gave way to books and occasionally the theatre. I surrendered
He led the way up a short iron ladder, mounting through a trap to the flat roof above. When they were up, he switched on a small electric torch.
Maskull beheld with awe the torpedo of crystal that was to convey them through the whole breadth of visible space. It was forty feet long, eight wide, and eight high; the tank containing the Arcturian back rays was in front, the car behind. The nose of the torpedo was directed toward the south-eastern sky. The whole machine rested upon a flat platform, raised about four feet above the level of the roof, so as to encounter no obstruction on starting its flight.
Krag flashed the light on to the door of the car, to enable them to enter. Before doing so, Maskull gazed sternly once again at the gigantic, far - distant star, which was to be their sun from now onward. He frowned, shivered slightly, and got in beside Nightspore. Krag clambered past them onto his pilot's seat. He threw the flashlight through the open door, which was then carefully closed, fastened, and screwed up.
He pulled the starting lever. The torpedo glided gently from its platform, and passed rather slowly away from the tower, seaward. Its speed increased sensibly, though not excessively, until the approximate limits of the earth's atmosphere were reached. Krag then released the speed valve, and the car sped on its way with a velocity more nearly approaching that of thought than of light.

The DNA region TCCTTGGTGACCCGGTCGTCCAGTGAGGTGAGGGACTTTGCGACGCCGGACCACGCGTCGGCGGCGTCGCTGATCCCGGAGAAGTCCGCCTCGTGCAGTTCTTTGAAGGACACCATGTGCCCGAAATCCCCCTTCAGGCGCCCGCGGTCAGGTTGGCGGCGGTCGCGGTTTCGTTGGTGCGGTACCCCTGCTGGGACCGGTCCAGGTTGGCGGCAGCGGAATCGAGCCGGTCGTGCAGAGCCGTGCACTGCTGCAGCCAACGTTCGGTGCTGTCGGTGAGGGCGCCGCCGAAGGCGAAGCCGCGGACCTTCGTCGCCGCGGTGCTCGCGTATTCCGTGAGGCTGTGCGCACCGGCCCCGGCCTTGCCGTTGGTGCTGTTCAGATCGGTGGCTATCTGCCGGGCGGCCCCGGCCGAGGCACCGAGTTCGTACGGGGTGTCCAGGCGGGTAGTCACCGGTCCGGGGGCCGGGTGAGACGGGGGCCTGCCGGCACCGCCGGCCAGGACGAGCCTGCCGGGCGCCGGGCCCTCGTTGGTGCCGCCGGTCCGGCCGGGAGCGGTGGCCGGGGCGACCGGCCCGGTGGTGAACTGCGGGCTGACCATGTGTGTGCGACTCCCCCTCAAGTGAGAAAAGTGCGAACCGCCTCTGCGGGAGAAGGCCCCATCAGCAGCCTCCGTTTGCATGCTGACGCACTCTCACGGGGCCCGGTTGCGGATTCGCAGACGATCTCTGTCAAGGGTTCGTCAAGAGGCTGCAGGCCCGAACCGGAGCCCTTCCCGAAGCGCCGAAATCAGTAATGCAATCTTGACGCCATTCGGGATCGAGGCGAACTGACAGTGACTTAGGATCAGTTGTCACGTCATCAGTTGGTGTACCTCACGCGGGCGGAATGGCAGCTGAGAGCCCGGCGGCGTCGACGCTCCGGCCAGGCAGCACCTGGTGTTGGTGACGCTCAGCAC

Maskull had no opportunity of examining through the crystal walls the rapidly changing panorama of the heavens. An extreme drowsiness oppressed him. He opened his eyes violently a dozen times, but on the thirteenth attempt he failed. From that time forward he slept heavily.
The bored, hungry expression never left Nightspore's face. The alterations in the aspect of the sky seemed to possess not the least interest for him.
Krag sat with his hand on the lever, watching with savage intentness his phosphorescent charts and gauges.
IT WAS DENSE NIGHT when Maskull awoke from his profound sleep. A wind was blowing against him, gentle but wall - like, such as he had never experienced on earth. He remained sprawling on the ground, as he was unable to lift his body because of its intense weight. A numbing pain, which he could not identify with any region of his frame, acted from now onward as a lower, sympathetic note to all his other sensations. It gnawed away at him continuously; sometimes it embittered and irritated him, at other times he forgot it.
he website materials are all from the internet. If there are any infringement issues, please contact us and delete them immediately after verification!